In my last two blog posts I discussed why I think some of the established “unified storage” products in the market represent where storage has been, not where it’s going. I understand this is a new controversial perspective, or at least a new idea. A number of people have asked me, “How can you criticize unified storage when NetApp has sold so much of it?” Well, first, because that’s my job – to work with our customers and engineers and figure out “what’s next”. Second, in rough numbers, I would guess that these unified boxes have accounted for perhaps 20% of the external storage market over the last few years. That leaves 80% who bought something else. I think the 80% bought something else because they did not think the compromises were worth the integration value, and they preferred a solution that was really well tuned to their particular requirements. And I think the next few years will be highly disruptive to the unified/all-in-one-box approach.
Here is an example of what’s coming:
- Let’s say you are a customer looking to deploy some storage. Start with BladeSystem. You are using it for everything else, and now you are going to use it as the base platform for your storage too:
- BladeSystem is the number one bladeserver in the world, with the most advanced, most current technology, from top to bottom, and it has been run in every enterprise use case on the planet. It is not a proprietary storage processor or last generation something-or-other. Because you have decided to start with BladeSystem you get all the goodies, including Virtual Connect networking and Flex-10, iLO, world class management, power and cooling, etc. BladeSystem is the gold standard. Period.
- In the rack you have the normal disk shelves that you always use with BladeSystem (in this case MDS600 DAS), and as usual you can allocate the storage to any blade in the rack:
- Now, the secret sauce – storage software that was designed to run on general purpose servers. You can use HP Lefthand software to create a highly reliable and functional SAN pool directly on the BladeSystem. Alot of the reliability comes from unique network RAID technology that was designed to fully leverage this type of scale-out bladeserver/IP network gear. This is not a proprietary SAN and NAS hardware all-in-a-box. The next rack over from this one can have identical hardware running your apps:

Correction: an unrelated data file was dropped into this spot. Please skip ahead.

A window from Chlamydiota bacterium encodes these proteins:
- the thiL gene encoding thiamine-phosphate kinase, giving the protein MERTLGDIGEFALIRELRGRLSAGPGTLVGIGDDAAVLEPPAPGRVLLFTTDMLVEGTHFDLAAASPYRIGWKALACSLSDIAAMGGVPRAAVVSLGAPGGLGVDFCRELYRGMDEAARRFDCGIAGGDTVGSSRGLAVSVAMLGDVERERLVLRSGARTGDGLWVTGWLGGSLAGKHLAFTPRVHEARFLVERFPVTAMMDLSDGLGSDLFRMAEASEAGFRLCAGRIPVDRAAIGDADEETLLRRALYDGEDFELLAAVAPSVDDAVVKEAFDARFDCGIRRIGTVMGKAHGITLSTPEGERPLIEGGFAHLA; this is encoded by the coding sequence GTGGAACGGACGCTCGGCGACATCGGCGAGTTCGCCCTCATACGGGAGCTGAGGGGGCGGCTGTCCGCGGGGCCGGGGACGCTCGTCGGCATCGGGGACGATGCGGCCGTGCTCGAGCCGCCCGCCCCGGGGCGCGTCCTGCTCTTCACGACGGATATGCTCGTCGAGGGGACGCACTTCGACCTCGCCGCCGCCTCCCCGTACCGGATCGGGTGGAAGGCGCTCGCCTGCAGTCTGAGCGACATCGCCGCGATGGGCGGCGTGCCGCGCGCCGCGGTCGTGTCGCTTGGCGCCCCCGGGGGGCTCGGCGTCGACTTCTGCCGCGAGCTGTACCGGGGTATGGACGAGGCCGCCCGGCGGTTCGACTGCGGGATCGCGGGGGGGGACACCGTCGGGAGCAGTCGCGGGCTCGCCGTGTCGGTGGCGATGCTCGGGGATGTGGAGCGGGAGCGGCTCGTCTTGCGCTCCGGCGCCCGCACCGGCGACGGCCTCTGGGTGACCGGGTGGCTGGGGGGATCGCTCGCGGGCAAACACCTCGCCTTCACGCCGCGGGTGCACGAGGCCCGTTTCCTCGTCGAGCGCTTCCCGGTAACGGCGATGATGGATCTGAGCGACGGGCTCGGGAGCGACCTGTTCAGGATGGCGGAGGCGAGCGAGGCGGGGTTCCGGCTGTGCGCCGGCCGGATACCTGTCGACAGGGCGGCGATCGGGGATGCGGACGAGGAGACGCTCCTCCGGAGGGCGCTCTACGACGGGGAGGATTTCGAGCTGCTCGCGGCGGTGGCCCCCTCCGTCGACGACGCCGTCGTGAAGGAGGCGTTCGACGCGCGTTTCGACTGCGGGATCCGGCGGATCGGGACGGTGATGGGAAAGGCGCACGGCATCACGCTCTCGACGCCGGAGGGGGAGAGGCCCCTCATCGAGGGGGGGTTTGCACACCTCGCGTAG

- Now, let’s say you have another data center on the other side of the campus. You install another one of these configs over there. The HP Lefthand secret sauce lets you manage both configs together as one logical SAN, stretched across these sites. You are not constrained to “all-in-one box”. There IS no box. Let’s say you are running VMware. You now have transparent storage failover across these two sites, basically for free, because the HP Lefthand software is one license for all the features:
- How do you manage it? One way is to use your standard BladeSystem management software. HP BladeSystem Matrix will allow you to provision your bladeservers, networking and storage in one shot. It will also allow you provision other kinds of storage you might have, even if that other storage is totally different. BladeSystem Matrix catalogues and understands the different capabilities of your storage systems, and matches them to the job you are provisioning. So really, we are talking about simple orchestration across servers, storage and networking. If you don’t want to do it this way, you can use the storage-only tools that come with our Lefthand and IBRIX software at no additional charge. Or third party tools for management from VMware, Microsoft and others. It is simple and integrated, but it can also be as open as you want it to be:
In many ways, at HP, we are an all-new storage company, and we are passionate about the potential of this converged approach. Will it take some time for people to understand the power of storage for converged infrastructure? Yes. But what we can do is really exciting, and more and more customers are having their “a-ha moments” with us every day. Many of these bought into “unified storage” a number of years ago and it helped them for a while. But now they have dozens or hundreds of these “unified” boxes all over the place, and many of them tell us that it doesn’t feel very unified anymore. At HP, we are breaking the boundaries of the box. Change is coming.
* Special thanks to Lee Johns at HP who pioneered many of these ideas last year.